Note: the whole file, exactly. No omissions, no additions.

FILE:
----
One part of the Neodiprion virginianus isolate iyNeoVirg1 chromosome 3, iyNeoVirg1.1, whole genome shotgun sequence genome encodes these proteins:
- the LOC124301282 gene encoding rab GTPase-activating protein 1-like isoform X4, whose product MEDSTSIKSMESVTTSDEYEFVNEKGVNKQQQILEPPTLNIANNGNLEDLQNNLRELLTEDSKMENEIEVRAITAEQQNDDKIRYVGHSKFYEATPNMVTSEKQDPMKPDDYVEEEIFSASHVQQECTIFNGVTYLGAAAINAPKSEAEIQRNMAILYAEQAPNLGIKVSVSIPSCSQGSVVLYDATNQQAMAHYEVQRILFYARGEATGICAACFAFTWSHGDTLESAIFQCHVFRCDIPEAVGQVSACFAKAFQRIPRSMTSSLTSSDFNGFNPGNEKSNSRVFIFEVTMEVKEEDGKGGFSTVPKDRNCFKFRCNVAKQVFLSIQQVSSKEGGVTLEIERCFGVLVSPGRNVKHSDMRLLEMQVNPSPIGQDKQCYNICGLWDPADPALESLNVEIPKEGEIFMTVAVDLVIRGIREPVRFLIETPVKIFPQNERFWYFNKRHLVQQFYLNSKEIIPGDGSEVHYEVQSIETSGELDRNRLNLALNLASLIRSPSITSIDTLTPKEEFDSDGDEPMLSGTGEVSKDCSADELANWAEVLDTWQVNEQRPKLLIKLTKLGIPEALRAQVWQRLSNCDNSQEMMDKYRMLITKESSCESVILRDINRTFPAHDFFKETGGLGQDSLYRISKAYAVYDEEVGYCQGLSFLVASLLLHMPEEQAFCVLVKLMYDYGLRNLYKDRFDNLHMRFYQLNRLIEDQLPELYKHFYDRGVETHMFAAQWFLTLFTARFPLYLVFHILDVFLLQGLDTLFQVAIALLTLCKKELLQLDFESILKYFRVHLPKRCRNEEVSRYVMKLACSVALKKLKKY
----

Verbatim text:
One part of the Neodiprion virginianus isolate iyNeoVirg1 chromosome 3, iyNeoVirg1.1, whole genome shotgun sequence genome encodes these proteins:
- the LOC124301282 gene encoding rab GTPase-activating protein 1-like isoform X4, whose product MEDSTSIKSMESVTTSDEYEFVNEKGVNKQQQILEPPTLNIANNGNLEDLQNNLRELLTEDSKMENEIEVRAITAEQQNDDKIRYVGHSKFYEATPNMVTSEKQDPMKPDDYVEEEIFSASHVQQECTIFNGVTYLGAAAINAPKSEAEIQRNMAILYAEQAPNLGIKVSVSIPSCSQGSVVLYDATNQQAMAHYEVQRILFYARGEATGICAACFAFTWSHGDTLESAIFQCHVFRCDIPEAVGQVSACFAKAFQRIPRSMTSSLTSSDFNGFNPGNEKSNSRVFIFEVTMEVKEEDGKGGFSTVPKDRNCFKFRCNVAKQVFLSIQQVSSKEGGVTLEIERCFGVLVSPGRNVKHSDMRLLEMQVNPSPIGQDKQCYNICGLWDPADPALESLNVEIPKEGEIFMTVAVDLVIRGIREPVRFLIETPVKIFPQNERFWYFNKRHLVQQFYLNSKEIIPGDGSEVHYEVQSIETSGELDRNRLNLALNLASLIRSPSITSIDTLTPKEEFDSDGDEPMLSGTGEVSKDCSADELANWAEVLDTWQVNEQRPKLLIKLTKLGIPEALRAQVWQRLSNCDNSQEMMDKYRMLITKESSCESVILRDINRTFPAHDFFKETGGLGQDSLYRISKAYAVYDEEVGYCQGLSFLVASLLLHMPEEQAFCVLVKLMYDYGLRNLYKDRFDNLHMRFYQLNRLIEDQLPELYKHFYDRGVETHMFAAQWFLTLFTARFPLYLVFHILDVFLLQGLDTLFQVAIALLTLCKKELLQLDFESILKYFRVHLPKRCRNEEVSRYVMKLACSVALKKLKKY